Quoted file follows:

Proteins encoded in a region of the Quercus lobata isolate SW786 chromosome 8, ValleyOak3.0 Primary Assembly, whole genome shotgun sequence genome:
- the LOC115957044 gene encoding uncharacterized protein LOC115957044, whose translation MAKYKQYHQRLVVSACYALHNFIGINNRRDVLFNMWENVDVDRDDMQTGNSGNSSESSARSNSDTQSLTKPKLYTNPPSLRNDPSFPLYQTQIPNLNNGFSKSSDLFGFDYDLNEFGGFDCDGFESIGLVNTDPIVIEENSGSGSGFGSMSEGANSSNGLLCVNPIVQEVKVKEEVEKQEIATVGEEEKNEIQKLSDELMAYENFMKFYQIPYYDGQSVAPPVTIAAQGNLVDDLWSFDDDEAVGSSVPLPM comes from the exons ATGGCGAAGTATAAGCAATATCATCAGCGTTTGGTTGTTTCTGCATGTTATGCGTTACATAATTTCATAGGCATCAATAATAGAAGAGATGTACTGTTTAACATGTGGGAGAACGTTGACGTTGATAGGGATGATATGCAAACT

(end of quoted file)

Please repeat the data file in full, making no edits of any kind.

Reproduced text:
Proteins encoded in a region of the Quercus lobata isolate SW786 chromosome 8, ValleyOak3.0 Primary Assembly, whole genome shotgun sequence genome:
- the LOC115957044 gene encoding uncharacterized protein LOC115957044, whose translation MAKYKQYHQRLVVSACYALHNFIGINNRRDVLFNMWENVDVDRDDMQTGNSGNSSESSARSNSDTQSLTKPKLYTNPPSLRNDPSFPLYQTQIPNLNNGFSKSSDLFGFDYDLNEFGGFDCDGFESIGLVNTDPIVIEENSGSGSGFGSMSEGANSSNGLLCVNPIVQEVKVKEEVEKQEIATVGEEEKNEIQKLSDELMAYENFMKFYQIPYYDGQSVAPPVTIAAQGNLVDDLWSFDDDEAVGSSVPLPM comes from the exons ATGGCGAAGTATAAGCAATATCATCAGCGTTTGGTTGTTTCTGCATGTTATGCGTTACATAATTTCATAGGCATCAATAATAGAAGAGATGTACTGTTTAACATGTGGGAGAACGTTGACGTTGATAGGGATGATATGCAAACT